At the stadium’s entrance, they were greeted by a young man wearing jubah, turban and a “Syukbah I’lam (Information Bureau)” vest. “Assalamualaikum… how are you? Welcome.” As they were greeted, Zul and his friends were each also hugged tightly as though they have known each other for ages. That is the tradition in al-Arqam. It is so that anyone who met them will feel comfortable and at ease.

Each of them is also given a goodies bag filled with al-Arqam magazines in Malay (Rumi and Jawi) and English versions. Several books and introductory brochures about the organization published by al-Arqam are also included in the bag. It is quite a peculiar feeling when you are surrounded by al-Arqam members. Zul and his friends felt like fish out of water when they are among the very few people wearing normal clothing. Yes, there were some visitors who were not members of al-Arqam (based on their clothing), but looking around, the majority of people are al-Arqam members.

On stage, there were Asri Ibrahim, Isman Nadim, Faizal Osman, Munif Ahmad, Azadan Abdul Aziz, Rahmat Shafie and several less well-known artists. They were smartly dressed, wearing thick Turkish turban, white jubah decorated with shimmering embroideries and lace. Popular songs such as Assalamualaikum, Kegelapan, Kasih Sayang, Balada Makkatul Mukarramah, Untukmu Rasulullah and of course Nadamurni’s hit song are sang accompanied by percussion music. With the help of smoke machine technology, colorful lights and PA system which were fully handled by Cultural Syukbah al-Arqam, Kuala Terengganu Stadium looks as grand as Royal Albert Hall in London!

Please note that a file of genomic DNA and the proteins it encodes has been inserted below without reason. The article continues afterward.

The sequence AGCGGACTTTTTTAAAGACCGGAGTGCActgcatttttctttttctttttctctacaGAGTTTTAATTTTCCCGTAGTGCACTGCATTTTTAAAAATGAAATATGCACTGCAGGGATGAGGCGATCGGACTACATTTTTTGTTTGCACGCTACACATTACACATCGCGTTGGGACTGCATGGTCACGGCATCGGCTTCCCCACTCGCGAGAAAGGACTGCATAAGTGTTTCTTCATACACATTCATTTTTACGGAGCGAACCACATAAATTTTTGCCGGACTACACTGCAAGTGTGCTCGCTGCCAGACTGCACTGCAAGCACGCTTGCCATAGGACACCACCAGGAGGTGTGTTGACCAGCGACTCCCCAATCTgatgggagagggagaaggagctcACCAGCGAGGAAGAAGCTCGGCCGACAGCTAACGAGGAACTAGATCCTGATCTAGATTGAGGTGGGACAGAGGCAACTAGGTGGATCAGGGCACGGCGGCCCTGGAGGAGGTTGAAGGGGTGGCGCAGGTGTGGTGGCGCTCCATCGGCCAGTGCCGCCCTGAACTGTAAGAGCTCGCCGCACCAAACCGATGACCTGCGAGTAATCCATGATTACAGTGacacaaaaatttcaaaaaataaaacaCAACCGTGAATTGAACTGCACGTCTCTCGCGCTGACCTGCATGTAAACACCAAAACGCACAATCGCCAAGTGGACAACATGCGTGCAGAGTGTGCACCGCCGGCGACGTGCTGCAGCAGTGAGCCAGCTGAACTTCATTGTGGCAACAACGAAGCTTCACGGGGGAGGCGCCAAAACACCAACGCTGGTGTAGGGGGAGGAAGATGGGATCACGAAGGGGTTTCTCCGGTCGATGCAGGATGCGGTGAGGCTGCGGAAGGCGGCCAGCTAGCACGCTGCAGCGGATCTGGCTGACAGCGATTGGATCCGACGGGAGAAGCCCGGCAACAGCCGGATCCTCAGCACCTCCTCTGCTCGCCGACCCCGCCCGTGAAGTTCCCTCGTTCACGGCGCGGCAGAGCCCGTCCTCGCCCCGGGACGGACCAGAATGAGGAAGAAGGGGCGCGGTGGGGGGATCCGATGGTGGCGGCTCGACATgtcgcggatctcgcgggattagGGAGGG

“Zul, what’s your opinion on the issue of listening to music? Is it prohibited or permissible?” Ahmad Syukri who was sitting beside him suddenly asks. Zul was hunched for a few moments, thinking deeply before saying, “Ibn ‘Abd Rabbihi al-Andalusi in al-‘Iqd al-Farid concluded that it is an issue where scholars have differing opinions. The ruling of music and singing is the same as poetry. If the meaning is good then it is good. If the meaning is bad then it is considered bad. [6] You can study the hadiths that restrict music and singing. Most state the restriction together with the prohibition of alcoholic beverages. Hence, most scholars said the prohibition of music and singing is not for the music and singing themselves. Thus, I’m inclined towards the fatwa issued by our contemporary scholars such as Syakh Yusuf al-Qaradawi which ruled music and singing is permissible as long as there are no elements of sin and useless matters.